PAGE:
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U. S. Border Patrol Seizes 230 Pounds of Cheese

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“Individuals can import personal quantities of cheese – something in the 10 pound range,” said Joane Thale-Lembo, CBP Santa Teresa Port Director. “This shipment certainly exceeded that quantity and was therefore seized and destroyed.”

http://cbp.gov/xp/cgov/newsroom/news_...

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  1. what a waste of cheese

    16 Replies
    1. re: waxyjax

      I agree. But what was of greater interest to me was to get a sense of what border agents consider a personal amount of cheese to bring into the country.

      1. re: Melanie Wong

        10 pounds is still hella lotta cheese.

        (I would imagine that it would be marginally different, too, if were 15 pounds of assorted cheeses, each in a fairly small quantity....)

        1. re: sunshine842

          When l returned to the states in December, l brought @ 18 kilos, about 40 pounds. Declared it, no one looked, no one cared.

          1. re: Delucacheesemonger

            yeah -- it's 10 pounds for THAT agent on the day of the interview.

            Next week, when he's had a fight with his wife, it'll be 6.

            Next month, after he's gotten a raise, it'll be 50.

            You. just. never. know.

            1. re: sunshine842

              That just isn't true. The limit for personal use is defined by regulation. It's actually 5 kg or 11 lb:

              http://www.fas.usda.gov/info/factshee...

            2. re: Delucacheesemonger

              Then the agents weren't being diligent. Did you declare it on your customs form?

              1. re: GH1618

                Dollar value not weight.

          2. re: Melanie Wong

            The agents don't decide such things. They merely enforce the regulations which have been adopted. They have to apply them fairly.

            1. re: GH1618

              Not only do they decide the interpretation of the law on the spot, the enforcement varies widely from day to day, inspector to inspector, and entry port to entry port.

              (20 years of international sales, international logistics, and international travel tends to learn ya fast on stuff like this. What breezes through customs today gets held up or confiscated next week.)

              1. re: sunshine842

                Certainly things get through which should be confiscated. The inspectors cannot be perfect, especially when travelers are dishonest in their declarations. The more important question is whether customs agents will confiscate something which is allowed under the regulations. I doubt there is much of this in US Customs.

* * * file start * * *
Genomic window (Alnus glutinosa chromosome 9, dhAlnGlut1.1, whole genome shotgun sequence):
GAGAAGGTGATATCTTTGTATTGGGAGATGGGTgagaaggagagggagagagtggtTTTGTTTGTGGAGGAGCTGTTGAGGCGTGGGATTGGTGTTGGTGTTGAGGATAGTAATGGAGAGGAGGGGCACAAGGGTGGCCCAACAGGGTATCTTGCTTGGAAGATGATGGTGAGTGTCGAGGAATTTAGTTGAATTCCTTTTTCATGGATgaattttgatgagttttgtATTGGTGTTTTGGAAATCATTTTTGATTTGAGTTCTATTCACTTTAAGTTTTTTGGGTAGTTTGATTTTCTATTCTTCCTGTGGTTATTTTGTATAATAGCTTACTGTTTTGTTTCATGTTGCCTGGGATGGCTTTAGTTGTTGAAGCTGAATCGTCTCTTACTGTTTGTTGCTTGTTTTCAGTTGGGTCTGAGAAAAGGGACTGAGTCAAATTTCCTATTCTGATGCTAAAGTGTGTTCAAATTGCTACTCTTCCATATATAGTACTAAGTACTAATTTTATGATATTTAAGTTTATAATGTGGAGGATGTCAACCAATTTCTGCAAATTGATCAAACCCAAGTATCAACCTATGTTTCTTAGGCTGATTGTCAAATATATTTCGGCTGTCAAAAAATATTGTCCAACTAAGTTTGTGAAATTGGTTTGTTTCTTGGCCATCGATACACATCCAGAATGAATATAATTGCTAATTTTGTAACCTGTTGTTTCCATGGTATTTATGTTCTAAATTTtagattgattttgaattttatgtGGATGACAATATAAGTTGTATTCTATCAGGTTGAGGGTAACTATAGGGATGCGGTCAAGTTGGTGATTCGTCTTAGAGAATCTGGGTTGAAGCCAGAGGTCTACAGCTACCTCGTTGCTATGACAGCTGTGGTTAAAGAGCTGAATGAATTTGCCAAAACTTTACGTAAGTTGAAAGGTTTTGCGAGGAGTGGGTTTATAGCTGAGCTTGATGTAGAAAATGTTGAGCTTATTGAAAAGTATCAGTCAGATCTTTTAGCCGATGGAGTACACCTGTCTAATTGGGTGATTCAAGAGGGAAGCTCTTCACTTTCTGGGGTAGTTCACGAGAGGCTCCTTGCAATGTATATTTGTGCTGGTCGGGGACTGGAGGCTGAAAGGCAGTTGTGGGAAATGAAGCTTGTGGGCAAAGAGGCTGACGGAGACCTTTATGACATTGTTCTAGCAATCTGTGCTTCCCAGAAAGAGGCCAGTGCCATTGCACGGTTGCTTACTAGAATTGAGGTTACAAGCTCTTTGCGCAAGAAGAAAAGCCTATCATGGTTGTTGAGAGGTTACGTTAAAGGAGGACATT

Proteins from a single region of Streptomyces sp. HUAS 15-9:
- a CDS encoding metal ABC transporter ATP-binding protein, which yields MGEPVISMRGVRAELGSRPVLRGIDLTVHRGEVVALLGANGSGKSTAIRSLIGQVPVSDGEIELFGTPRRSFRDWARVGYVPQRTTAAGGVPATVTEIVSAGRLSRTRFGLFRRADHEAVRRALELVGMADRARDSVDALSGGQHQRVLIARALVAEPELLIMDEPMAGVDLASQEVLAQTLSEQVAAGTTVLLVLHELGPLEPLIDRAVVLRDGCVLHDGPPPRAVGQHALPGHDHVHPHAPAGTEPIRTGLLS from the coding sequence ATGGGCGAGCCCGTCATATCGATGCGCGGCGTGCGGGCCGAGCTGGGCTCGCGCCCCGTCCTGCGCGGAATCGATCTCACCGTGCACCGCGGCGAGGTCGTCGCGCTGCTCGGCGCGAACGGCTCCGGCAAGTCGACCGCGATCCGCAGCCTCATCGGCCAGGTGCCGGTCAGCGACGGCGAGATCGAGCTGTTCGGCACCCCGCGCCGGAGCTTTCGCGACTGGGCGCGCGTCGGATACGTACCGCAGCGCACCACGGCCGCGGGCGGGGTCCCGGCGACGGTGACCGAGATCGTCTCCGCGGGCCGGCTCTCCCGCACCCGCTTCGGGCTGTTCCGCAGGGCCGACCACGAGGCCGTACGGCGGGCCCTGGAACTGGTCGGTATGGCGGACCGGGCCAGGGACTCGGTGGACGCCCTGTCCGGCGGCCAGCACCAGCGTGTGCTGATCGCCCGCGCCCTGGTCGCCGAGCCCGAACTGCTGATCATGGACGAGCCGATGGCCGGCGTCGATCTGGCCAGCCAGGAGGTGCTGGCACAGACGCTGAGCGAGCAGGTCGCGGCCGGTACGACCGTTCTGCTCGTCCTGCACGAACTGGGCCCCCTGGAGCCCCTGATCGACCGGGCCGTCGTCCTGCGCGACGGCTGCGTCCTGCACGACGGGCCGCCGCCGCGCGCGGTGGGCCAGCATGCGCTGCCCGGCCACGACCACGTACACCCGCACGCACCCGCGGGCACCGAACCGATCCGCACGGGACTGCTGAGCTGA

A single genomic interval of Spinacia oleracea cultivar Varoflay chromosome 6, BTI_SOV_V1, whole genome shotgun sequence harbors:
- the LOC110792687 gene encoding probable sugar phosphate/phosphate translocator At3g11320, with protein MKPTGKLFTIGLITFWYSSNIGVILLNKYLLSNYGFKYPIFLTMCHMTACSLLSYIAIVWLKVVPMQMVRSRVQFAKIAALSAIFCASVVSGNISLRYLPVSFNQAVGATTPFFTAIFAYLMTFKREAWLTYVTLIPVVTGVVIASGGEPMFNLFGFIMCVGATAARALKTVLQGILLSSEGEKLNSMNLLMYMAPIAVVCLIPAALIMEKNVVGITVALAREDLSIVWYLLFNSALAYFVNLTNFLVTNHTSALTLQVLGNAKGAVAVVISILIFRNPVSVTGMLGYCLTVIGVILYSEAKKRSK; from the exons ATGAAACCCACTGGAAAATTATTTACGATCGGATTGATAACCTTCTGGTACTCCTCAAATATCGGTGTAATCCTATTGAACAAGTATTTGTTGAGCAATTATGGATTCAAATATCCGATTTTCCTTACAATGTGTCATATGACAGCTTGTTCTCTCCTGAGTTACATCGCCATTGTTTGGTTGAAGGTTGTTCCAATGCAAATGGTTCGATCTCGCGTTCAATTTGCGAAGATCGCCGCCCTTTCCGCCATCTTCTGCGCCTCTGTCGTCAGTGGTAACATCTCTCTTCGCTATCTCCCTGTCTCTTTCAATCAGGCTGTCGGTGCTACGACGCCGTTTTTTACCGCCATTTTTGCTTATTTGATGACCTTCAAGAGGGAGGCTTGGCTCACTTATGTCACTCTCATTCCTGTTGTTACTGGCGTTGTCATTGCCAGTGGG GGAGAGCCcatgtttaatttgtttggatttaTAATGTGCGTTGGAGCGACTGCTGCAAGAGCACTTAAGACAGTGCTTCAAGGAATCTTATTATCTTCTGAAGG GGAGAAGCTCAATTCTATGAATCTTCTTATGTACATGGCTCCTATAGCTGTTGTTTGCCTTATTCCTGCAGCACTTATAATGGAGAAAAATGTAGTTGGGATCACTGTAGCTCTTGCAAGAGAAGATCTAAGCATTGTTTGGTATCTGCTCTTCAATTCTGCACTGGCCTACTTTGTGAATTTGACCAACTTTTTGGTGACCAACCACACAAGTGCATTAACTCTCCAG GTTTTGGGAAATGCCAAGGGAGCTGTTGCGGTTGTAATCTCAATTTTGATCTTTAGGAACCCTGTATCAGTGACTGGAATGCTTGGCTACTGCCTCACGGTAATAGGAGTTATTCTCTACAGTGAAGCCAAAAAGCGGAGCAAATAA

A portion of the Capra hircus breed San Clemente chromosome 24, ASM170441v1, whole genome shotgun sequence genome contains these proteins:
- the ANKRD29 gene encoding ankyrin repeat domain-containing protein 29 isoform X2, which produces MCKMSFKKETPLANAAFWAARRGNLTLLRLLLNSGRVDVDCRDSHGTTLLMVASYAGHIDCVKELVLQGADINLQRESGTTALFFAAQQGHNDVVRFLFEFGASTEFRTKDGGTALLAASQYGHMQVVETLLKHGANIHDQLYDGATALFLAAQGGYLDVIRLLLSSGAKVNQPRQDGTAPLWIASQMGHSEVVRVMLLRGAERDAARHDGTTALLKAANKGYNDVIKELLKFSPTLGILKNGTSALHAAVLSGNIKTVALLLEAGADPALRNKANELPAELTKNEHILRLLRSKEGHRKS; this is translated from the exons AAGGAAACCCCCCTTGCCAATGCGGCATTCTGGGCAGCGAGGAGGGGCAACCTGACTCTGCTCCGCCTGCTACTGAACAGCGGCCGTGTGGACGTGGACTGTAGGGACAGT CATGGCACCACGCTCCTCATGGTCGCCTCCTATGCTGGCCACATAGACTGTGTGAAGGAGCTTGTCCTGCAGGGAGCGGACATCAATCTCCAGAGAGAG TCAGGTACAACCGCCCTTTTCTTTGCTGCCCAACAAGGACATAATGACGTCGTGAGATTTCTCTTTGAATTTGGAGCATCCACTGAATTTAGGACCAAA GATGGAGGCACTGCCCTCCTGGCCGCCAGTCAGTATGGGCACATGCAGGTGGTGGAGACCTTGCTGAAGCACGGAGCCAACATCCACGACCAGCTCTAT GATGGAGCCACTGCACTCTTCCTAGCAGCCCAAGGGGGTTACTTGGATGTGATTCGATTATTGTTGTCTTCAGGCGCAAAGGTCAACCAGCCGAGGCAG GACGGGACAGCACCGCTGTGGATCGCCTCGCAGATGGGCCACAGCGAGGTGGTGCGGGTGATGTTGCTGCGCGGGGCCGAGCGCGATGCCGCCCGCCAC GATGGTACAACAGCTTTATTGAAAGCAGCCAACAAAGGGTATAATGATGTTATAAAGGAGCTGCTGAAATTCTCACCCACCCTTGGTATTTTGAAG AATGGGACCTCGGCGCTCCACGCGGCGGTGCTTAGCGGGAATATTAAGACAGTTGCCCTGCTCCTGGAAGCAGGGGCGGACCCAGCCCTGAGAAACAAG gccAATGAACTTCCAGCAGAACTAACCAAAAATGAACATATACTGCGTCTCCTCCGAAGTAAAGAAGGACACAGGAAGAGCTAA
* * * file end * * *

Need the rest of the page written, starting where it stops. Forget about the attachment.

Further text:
1. re: GH1618

                  then you don't travel internationally much, and you don't move much international freight.

                  It happens all the time. -- both confiscating that which should have been allowed, and allowing what should have been confiscated.

                  I agree that they *should* implement the rules consistently and fairly -- but it just ain't that way.

                  (and don't get me started on TSA)

                  1. re: sunshine842

                    Perhaps, but there is nothing wrong here. The personal limit is 11 lbs of cheese and they found more than 200 lbs. They should have confiscated it and they did.

                    1. re: GH1618

                      No argument there.

                      1. re: sunshine842

                        Anyone remember the I Love Lucy episode where Lucy's bringing a big provolone-like cheese back from Europe? As I recall, to avoid paying duty when she gets to the U.S., she tries to disguise it as a baby, learns that she'll have to pay for the baby to travel and ends up eating the cheese.......very complicated!

          3. re: waxyjax

            http://206.241.31.146/ImageCache/cgov...

            What kind of cheese is that? Looks like a fresh Mexican 'queso blanco', in individual unlabeled plastic bags. The only way this could be for 'personal consumption' is if the guy was throwing a large party for his extended family. More likely it was intended for his 'carniceria'.

            1. re: paulj

              I agree it is most likely harmless queso blanco intended for re-sale. But our always vigilant Border Patrol spared us from the possibility of IEQ's (Improvised Explosive Quesadillas)...

          4. While anti-terrorism is the primary mission of U.S. Customs and Border Protection, the inspection process at the ports of entry associated with this mission results in impressive numbers of enforcement actions in all categories.
            ~~~~~~~~~~~~~~~
            What an expensive lesson for the "cheese" category!

            5 Replies
            1. re: HillJ

              CBP is indeed focused on anti-terrorism, but the FDA has active inspectors at major borders as well -- and they have Labs and Shepherds behind the scene to sniff out contraband -- the adorable little beagles in their little green coats are to make sure you're not carrying in agricultural bad guys in your coat, purse, or carryon luggage.

              1. re: sunshine842

                suns, my bro is a DEA guy @ the airport...I've heard enough stories to last a lifetime.

                1. re: HillJ

                  I'm only a standard-issue schlepper - and I've seen enough stuff first-hand to make me really not want to know what he's seen!

                2. re: sunshine842

                  The dogs are CBP "agents" enforcing USDA regs about importation of food/agricultural products. Until 2003, APHIS did inspections.

                  Interesting history of Animal and Plant Health Inspections here: http://cbp.gov/xp/cgov/about/history/...

                3. re: HillJ

                  Customs was around long before terrorism became an issue. In the early days of the USA, customs duties were the primary source of income for the federal government. The Coast Guard was set up primarily to counter smuglers.

                  "The Coast Guard's official history began on 4 August 1790 when President George Washington signed the Tariff Act that authorized the construction of ten vessels, referred to as "cutters," to enforce federal tariff and trade laws and to prevent smuggling.... "